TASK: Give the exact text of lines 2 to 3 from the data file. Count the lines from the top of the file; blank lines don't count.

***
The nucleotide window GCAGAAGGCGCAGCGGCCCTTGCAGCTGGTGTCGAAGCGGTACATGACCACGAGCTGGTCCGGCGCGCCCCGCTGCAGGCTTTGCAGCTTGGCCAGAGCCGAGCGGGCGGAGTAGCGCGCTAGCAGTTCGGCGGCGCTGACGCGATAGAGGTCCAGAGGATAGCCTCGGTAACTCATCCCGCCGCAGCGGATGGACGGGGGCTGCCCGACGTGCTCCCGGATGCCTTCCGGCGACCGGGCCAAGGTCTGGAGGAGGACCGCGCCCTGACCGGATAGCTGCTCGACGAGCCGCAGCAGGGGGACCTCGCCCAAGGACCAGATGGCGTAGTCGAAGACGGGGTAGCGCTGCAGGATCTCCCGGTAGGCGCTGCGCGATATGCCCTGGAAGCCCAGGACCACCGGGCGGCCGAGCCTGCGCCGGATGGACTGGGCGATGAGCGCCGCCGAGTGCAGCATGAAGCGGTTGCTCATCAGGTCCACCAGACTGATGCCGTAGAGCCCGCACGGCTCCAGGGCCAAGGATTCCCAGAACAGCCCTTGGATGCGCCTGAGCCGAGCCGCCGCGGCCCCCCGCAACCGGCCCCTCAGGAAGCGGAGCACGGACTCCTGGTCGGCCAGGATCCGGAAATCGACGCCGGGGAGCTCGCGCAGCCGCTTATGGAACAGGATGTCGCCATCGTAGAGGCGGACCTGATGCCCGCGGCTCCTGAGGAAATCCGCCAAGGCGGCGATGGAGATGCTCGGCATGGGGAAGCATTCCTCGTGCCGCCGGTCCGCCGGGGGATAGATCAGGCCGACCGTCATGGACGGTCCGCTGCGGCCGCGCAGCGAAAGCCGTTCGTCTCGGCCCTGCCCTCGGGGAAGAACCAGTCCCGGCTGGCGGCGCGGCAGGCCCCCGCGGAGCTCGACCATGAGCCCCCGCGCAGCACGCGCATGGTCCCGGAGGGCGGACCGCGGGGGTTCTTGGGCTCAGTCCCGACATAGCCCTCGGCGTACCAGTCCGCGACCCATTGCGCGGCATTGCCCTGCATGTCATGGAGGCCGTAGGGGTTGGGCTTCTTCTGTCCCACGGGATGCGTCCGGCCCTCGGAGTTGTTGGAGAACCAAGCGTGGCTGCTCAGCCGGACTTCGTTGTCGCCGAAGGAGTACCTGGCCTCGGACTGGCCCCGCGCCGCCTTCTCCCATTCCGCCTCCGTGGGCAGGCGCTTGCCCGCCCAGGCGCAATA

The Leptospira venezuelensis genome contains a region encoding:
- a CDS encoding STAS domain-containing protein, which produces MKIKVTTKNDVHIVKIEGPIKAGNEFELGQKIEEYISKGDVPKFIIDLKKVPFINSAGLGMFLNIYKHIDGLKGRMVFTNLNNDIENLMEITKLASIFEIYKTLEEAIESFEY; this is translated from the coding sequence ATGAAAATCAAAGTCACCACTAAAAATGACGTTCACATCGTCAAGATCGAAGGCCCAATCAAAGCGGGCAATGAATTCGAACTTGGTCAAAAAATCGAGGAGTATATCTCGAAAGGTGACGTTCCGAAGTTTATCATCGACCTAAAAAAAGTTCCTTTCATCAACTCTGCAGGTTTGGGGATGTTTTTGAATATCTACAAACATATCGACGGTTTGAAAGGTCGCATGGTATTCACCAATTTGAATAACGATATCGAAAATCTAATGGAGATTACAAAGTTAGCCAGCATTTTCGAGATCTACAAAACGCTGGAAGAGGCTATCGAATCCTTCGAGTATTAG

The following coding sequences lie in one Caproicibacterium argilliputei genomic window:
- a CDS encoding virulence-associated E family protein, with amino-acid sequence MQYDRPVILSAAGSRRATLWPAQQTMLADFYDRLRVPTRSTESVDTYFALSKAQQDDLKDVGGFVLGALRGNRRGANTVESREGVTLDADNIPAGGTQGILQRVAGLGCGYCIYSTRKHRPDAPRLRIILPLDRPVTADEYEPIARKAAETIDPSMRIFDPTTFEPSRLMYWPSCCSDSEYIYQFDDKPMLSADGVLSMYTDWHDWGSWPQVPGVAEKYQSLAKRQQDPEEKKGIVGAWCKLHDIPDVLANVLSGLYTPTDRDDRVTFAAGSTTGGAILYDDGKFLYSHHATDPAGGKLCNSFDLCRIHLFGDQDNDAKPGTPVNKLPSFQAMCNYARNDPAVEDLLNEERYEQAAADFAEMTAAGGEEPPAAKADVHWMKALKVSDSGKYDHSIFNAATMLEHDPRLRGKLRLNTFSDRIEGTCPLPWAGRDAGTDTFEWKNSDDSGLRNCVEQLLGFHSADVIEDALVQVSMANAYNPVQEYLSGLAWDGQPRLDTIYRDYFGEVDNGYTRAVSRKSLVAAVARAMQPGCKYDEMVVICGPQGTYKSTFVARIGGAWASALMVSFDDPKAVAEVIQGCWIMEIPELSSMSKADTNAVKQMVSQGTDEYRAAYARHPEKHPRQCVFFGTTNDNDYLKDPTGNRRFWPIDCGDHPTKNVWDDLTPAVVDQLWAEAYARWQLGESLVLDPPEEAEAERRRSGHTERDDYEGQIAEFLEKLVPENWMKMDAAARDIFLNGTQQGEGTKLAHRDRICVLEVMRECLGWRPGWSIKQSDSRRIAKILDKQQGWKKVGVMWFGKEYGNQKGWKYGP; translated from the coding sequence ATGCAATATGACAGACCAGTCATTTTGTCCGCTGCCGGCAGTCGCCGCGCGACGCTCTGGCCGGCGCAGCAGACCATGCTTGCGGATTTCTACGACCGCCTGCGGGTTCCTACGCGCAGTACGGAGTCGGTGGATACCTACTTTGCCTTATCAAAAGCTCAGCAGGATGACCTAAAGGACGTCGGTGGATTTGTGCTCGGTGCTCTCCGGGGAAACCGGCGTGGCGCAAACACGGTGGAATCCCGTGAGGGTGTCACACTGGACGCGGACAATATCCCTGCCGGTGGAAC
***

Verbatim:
The Leptospira venezuelensis genome contains a region encoding:
- a CDS encoding STAS domain-containing protein, which produces MKIKVTTKNDVHIVKIEGPIKAGNEFELGQKIEEYISKGDVPKFIIDLKKVPFINSAGLGMFLNIYKHIDGLKGRMVFTNLNNDIENLMEITKLASIFEIYKTLEEAIESFEY; this is translated from the coding sequence ATGAAAATCAAAGTCACCACTAAAAATGACGTTCACATCGTCAAGATCGAAGGCCCAATCAAAGCGGGCAATGAATTCGAACTTGGTCAAAAAATCGAGGAGTATATCTCGAAAGGTGACGTTCCGAAGTTTATCATCGACCTAAAAAAAGTTCCTTTCATCAACTCTGCAGGTTTGGGGATGTTTTTGAATATCTACAAACATATCGACGGTTTGAAAGGTCGCATGGTATTCACCAATTTGAATAACGATATCGAAAATCTAATGGAGATTACAAAGTTAGCCAGCATTTTCGAGATCTACAAAACGCTGGAAGAGGCTATCGAATCCTTCGAGTATTAG